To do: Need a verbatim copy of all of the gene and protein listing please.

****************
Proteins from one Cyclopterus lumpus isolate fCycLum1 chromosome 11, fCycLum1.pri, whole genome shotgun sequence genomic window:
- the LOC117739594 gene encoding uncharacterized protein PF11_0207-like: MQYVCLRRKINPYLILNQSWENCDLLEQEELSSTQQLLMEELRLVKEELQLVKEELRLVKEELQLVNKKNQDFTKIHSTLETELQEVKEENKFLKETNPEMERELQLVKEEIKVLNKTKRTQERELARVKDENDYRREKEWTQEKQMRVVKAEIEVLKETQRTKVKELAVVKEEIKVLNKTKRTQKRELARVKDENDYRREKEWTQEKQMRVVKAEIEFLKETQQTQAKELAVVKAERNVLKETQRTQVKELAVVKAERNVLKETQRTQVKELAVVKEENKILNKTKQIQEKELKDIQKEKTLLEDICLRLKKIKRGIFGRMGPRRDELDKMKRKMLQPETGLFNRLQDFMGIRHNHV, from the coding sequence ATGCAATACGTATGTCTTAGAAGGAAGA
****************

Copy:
Proteins from one Cyclopterus lumpus isolate fCycLum1 chromosome 11, fCycLum1.pri, whole genome shotgun sequence genomic window:
- the LOC117739594 gene encoding uncharacterized protein PF11_0207-like: MQYVCLRRKINPYLILNQSWENCDLLEQEELSSTQQLLMEELRLVKEELQLVKEELRLVKEELQLVNKKNQDFTKIHSTLETELQEVKEENKFLKETNPEMERELQLVKEEIKVLNKTKRTQERELARVKDENDYRREKEWTQEKQMRVVKAEIEVLKETQRTKVKELAVVKEEIKVLNKTKRTQKRELARVKDENDYRREKEWTQEKQMRVVKAEIEFLKETQQTQAKELAVVKAERNVLKETQRTQVKELAVVKAERNVLKETQRTQVKELAVVKEENKILNKTKQIQEKELKDIQKEKTLLEDICLRLKKIKRGIFGRMGPRRDELDKMKRKMLQPETGLFNRLQDFMGIRHNHV, from the coding sequence ATGCAATACGTATGTCTTAGAAGGAAGA